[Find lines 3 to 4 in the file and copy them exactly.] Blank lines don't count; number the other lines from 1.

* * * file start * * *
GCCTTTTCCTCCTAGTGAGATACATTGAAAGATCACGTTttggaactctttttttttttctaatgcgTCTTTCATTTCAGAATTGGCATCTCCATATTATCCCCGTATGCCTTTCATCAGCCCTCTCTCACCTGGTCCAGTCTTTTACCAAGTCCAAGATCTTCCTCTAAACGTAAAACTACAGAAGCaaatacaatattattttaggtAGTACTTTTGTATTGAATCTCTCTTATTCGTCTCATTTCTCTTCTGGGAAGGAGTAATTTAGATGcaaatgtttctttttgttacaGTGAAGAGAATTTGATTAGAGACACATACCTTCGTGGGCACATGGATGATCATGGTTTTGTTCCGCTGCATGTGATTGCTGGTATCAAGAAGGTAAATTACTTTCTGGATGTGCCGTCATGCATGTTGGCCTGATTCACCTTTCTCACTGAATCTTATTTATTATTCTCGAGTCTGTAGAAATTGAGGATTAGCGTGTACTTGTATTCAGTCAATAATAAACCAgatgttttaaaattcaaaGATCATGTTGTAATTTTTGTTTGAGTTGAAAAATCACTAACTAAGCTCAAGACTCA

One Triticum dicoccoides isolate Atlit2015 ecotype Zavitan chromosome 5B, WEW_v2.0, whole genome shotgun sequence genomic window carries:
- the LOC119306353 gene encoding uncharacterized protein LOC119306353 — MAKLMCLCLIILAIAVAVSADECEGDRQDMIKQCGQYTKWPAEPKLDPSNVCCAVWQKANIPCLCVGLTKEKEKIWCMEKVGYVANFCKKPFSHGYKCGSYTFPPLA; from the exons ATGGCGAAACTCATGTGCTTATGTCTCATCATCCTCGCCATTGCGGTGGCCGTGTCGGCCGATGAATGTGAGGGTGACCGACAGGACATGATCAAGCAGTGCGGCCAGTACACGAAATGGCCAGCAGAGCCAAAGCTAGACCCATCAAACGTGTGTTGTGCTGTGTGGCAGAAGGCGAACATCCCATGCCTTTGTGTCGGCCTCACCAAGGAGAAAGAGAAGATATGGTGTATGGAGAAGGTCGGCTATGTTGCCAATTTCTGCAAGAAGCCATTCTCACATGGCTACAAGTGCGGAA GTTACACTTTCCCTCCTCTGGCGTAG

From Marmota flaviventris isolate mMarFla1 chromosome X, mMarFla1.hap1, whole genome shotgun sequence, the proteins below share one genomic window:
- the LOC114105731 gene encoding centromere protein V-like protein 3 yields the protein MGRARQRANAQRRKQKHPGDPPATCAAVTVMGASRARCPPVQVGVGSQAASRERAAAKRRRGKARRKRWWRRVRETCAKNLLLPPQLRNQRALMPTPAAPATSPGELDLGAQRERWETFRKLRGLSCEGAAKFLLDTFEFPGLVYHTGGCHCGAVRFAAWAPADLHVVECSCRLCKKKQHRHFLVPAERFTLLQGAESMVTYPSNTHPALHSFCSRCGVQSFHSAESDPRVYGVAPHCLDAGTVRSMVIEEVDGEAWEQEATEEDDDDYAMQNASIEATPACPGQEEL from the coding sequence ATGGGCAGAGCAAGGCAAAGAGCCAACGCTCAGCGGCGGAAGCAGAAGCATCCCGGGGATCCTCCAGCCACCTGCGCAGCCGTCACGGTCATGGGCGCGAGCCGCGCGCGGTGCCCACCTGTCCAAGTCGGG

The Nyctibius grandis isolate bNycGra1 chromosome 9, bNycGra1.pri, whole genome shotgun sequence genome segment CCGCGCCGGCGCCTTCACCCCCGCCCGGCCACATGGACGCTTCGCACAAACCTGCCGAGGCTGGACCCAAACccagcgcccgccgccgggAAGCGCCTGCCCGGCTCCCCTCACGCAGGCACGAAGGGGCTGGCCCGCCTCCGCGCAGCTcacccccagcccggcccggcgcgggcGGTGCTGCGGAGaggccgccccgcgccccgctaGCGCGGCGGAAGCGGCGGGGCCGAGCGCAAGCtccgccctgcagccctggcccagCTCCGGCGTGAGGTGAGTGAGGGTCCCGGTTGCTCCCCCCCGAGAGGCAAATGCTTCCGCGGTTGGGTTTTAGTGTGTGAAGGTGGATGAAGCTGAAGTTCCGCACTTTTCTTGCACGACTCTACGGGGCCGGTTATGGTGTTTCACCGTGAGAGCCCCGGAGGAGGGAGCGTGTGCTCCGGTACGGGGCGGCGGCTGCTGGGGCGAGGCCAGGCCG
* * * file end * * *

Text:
- the LOC119306353 gene encoding uncharacterized protein LOC119306353 — MAKLMCLCLIILAIAVAVSADECEGDRQDMIKQCGQYTKWPAEPKLDPSNVCCAVWQKANIPCLCVGLTKEKEKIWCMEKVGYVANFCKKPFSHGYKCGSYTFPPLA; from the exons ATGGCGAAACTCATGTGCTTATGTCTCATCATCCTCGCCATTGCGGTGGCCGTGTCGGCCGATGAATGTGAGGGTGACCGACAGGACATGATCAAGCAGTGCGGCCAGTACACGAAATGGCCAGCAGAGCCAAAGCTAGACCCATCAAACGTGTGTTGTGCTGTGTGGCAGAAGGCGAACATCCCATGCCTTTGTGTCGGCCTCACCAAGGAGAAAGAGAAGATATGGTGTATGGAGAAGGTCGGCTATGTTGCCAATTTCTGCAAGAAGCCATTCTCACATGGCTACAAGTGCGGAA GTTACACTTTCCCTCCTCTGGCGTAG

From Marmota flaviventris isolate mMarFla1 chromosome X, mMarFla1.hap1, whole genome shotgun sequence, the proteins below share one genomic window: